July 27, 2008. The Richmond Times-Dispatch.
Free clinics and federally supported community health centers in the Richmond area need to add capacity to take care of an additional 1,000 patients annually for the next five years.
The recommendation is one of several in a report that outlines how the region can better meet the needs of low-income uninsured residents, who number about 57,000 — roughly 6 percent of the greater Richmond region’s 1 million residents.
“For free clinics, there are two main shifts in patient populations,” said John Baumann of the Fan Free Clinic in Richmond.
Rising health-care costs make health insurance more expensive and inaccessible, he said, causing the number of uninsured people to grow. Second, “we are seeing more . . . people coming to us for chronic-disease management — high blood pressure, diabetes, asthma.
“When you have increasing numbers of people unable to get health insurance or only able to get health insurance that they cannot afford — such as high-deductible, high-premium, high-co-pay policies — then all of a sudden you’ve got folks who need a medical home,” Baumann said.
According to the Census Bureau, the number of uninsured people in the United States grew 4.9 percent from 2005 to 2006 to 47 million, or 15.8 percent of the population.
The uninsured rate in Virginia is estimated to be about 13.2 percent. In the greater Richmond region, about 130,000 residents, or 13 percent of the population, are estimated to be without health insurance. Many people fall into the ranks of the uninsured when they lose jobs or become unable to afford insurance premiums.
. . .
Henrico County resident Patricia Bookman, 63, was laid off from her job in January 2007 and has been unable to find work since. Joel Price, 39, is unemployed and looking for work — he lost a landscaping job after back problems restricted what he could lift. Thomas Adih, 62, is self-employed, operating a home-based garment-printing business.
In the past year, Bookman, Price and Adih have had health problems — skin cancer, debilitating back pain and an enlarged prostate, respectively — requiring medical attention. None of the three has health insurance.
“Premiums shot out of my range,” Adih said. “To be self-employed, it’s hard to get reasonably priced insurance.”
All three tapped into the health safety net of free clinics, federally supported community health centers, hospital charity-care services and doctor-donated care. But as grateful as they are for the help they received, there also is the sense that they are fortunate. Others who are uninsured might not be so lucky or as persistent.
“I had no clue who to call,” Bookman said. She started with the Henrico County Health Department and after a series of calls was referred to Irvin Gammon Craig Health Center in Henrico. The center charges people based on their ability to pay.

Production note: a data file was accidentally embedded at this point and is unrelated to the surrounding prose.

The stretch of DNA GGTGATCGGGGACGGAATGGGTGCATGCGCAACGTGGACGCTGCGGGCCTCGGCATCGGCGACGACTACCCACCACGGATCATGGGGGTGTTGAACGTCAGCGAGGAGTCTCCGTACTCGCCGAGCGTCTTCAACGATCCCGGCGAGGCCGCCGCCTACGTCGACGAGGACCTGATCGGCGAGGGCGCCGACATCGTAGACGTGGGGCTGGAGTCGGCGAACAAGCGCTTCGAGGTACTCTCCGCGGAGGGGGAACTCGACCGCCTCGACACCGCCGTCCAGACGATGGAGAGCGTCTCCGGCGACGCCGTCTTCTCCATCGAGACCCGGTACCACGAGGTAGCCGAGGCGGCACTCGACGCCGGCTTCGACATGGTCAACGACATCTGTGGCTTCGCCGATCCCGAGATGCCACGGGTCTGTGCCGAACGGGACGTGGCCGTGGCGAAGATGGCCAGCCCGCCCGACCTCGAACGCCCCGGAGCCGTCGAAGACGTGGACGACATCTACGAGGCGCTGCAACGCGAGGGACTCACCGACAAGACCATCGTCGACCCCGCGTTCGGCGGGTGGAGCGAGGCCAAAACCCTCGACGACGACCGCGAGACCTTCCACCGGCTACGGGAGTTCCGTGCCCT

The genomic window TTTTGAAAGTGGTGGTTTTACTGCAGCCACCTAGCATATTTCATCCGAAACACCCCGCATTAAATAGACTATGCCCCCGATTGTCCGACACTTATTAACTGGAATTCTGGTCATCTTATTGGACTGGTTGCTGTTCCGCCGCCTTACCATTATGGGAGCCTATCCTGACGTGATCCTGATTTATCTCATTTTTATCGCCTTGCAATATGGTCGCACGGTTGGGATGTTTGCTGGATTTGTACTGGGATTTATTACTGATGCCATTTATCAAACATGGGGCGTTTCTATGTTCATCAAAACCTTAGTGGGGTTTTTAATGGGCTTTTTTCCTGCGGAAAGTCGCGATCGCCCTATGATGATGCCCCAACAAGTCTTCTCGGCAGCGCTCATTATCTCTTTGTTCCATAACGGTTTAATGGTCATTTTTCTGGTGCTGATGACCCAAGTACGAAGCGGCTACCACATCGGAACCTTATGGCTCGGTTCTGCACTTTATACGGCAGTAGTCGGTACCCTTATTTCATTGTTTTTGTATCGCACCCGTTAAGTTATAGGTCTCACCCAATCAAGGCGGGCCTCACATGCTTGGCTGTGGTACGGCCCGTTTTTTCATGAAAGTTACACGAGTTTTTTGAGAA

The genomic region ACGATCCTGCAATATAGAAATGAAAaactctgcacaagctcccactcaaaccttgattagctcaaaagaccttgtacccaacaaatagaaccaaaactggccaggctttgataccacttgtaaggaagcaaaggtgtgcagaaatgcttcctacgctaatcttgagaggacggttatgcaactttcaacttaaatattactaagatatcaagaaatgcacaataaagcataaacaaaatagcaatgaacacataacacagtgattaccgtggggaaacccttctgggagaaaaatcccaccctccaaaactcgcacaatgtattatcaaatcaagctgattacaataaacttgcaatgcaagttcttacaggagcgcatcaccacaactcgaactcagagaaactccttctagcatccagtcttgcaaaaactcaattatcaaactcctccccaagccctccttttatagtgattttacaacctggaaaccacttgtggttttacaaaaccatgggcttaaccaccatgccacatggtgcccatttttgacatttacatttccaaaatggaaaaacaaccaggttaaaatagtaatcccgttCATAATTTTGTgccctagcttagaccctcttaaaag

“I am diabetic,” Bookman said. “They specialize in diabetes. I called them and got right in, no waiting or anything.”
Bookman’s second visit was a well-woman exam, which required her to put on a hospital gown. There was enough skin exposed that the nurse practitioner treating her was able to see the mole on her back. It didn’t look right. Subsequent tests determined it was melanoma, a potentially deadly skin cancer.
“They saved my life,” Bookman said. “It was caught early. If I hadn’t found this clinic, it probably would have gone to stage four.”
. . .
Reforming the way health care is paid for and provided, some say, will be a key issue for the next president.
“They have been promising us for three presidents,” Bookman said. “The government does not care. They have health insurance. All we get are promises.”
Baumann of the Fan Free Clinic is less inclined now than in some years past to write off the political discourse as election-year promises.
“We may have reason to have a little more hope than usual,” he said. “I think we are in a position where . . . it’s really becoming broader segments of society that are affected. I think that what we are seeing is there are many businesses, especially smaller businesses, that really want to be able to help their employees by providing health insurance that simply cannot afford to.”
The organization REACH, for Richmond Enhancing Access to Community Healthcare, published the report that recommends more capacity at free clinics and health centers. The study, called Bridging the Healthcare Gap, was one of the last major projects undertaken by the organization before it stopped operating this year. The organization’s board is discussing the agency’s next steps, including whether to restructure.
The report notes that there are about 20 organizations in the area that make up the health-care safety net, but care is sometimes fragmented and gaps in services exist.
“The system evolved from a lot of people trying to do the best they can to meet the needs of the growing numbers of uninsured people we are seeing,” said Baumann, who served on the committee that developed the report.